This week I received the invoice for renewing our homeowner's insurance and was startled to see a 20% rise in the annual premium. This in the absence of any change in coverage or the filing of any claims in recent years.
I drove to our insurance man's office and had a long talk with him about this. The 20% increase was, he said, an across-the-board rise for all policyholders in the company (or at least in the region). This puzzled me, because there have been no Katrina-level catastrophes in the past couple years, and I asked if the housing crisis was impacting insurance companies. Not exactly, he said, but it's all related to the recession.
Insurance companies pool premium payments and invest the proceeds in government-backed instruments, using the income from those instruments to pay claims and business costs. Everyone who has renewed a C.D. or has an interest-bearing account knows how interest rates have plummeted in the past year. Insurance companies ladder the maturities of their purchases to smooth out short-term interest rate changes, but the fall in rates has included the entire yield curve, so the fall in income from those investments couldn't be avoided. When the income from those instruments falls, insurance companies have to make up the difference by increasing premiums for policyholders.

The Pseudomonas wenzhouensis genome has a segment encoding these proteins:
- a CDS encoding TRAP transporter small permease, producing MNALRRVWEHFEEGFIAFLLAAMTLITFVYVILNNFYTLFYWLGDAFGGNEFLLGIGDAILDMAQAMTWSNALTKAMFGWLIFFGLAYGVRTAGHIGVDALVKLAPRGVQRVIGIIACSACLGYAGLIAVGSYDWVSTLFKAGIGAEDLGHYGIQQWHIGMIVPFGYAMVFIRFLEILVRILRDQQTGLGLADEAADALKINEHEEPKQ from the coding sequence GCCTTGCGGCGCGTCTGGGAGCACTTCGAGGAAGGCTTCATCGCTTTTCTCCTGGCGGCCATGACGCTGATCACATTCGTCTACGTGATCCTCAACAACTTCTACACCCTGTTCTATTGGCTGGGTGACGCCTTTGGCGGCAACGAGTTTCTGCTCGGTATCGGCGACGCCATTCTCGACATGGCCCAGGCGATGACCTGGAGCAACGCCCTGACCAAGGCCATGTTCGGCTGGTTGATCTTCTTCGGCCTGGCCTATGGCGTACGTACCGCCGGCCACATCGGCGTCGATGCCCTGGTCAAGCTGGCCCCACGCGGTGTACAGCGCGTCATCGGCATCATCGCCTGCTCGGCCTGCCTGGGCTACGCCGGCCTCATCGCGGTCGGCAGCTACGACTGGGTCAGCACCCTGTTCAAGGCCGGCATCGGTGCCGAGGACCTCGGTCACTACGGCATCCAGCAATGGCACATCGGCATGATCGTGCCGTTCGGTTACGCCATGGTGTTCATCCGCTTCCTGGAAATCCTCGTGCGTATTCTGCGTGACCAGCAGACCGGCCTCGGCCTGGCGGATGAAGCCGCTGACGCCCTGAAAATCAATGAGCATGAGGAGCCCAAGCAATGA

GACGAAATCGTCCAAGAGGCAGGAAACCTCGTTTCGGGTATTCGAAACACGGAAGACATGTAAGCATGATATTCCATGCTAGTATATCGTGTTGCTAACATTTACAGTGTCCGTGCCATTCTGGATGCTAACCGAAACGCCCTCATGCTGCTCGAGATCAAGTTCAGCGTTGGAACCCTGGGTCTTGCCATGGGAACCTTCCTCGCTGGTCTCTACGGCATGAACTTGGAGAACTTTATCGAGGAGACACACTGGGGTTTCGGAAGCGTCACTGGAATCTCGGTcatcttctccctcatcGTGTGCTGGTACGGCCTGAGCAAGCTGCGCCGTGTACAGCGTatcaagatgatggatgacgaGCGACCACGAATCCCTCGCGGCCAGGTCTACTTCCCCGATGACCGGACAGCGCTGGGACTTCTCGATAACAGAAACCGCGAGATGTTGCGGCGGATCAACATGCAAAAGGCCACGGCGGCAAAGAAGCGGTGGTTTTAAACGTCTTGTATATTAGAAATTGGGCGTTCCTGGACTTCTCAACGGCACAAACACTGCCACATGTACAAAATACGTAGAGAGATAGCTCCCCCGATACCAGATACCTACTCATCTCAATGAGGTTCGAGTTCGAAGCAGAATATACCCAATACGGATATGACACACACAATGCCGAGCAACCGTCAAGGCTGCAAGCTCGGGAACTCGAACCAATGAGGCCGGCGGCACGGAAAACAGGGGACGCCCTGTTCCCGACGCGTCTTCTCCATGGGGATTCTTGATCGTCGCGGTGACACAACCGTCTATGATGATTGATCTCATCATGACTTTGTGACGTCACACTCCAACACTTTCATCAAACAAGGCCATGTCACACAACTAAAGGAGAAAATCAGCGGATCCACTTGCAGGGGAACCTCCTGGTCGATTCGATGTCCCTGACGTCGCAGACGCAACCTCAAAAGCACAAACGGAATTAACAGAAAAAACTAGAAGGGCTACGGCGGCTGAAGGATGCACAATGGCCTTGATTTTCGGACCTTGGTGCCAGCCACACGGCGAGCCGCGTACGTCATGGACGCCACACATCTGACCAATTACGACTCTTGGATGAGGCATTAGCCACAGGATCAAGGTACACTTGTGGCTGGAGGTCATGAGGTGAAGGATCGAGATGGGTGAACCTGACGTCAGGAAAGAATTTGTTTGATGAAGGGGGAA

That answered my question and made perfect sense. I didn't press him as to what government-backed instruments were in the company's portfolio. It could be something as safe as Treasuries, but I'll bet there were a variety of mortgage-backed securities and credit-default swaps and other junk mixed in.
As I left I did ask whether this was company-specific or industry-wide, and he affirmed the latter, stating that he knows of some rival companies that are increasing premiums by 40-50% for policyholders.
My insurance company is State Farm. The increase was 20% compared to a policy renewal in April of 2008. I'm curious as to what experience other homeowners with other insurance companies are experiencing. Feel free to share comparative numbers in the Comments section.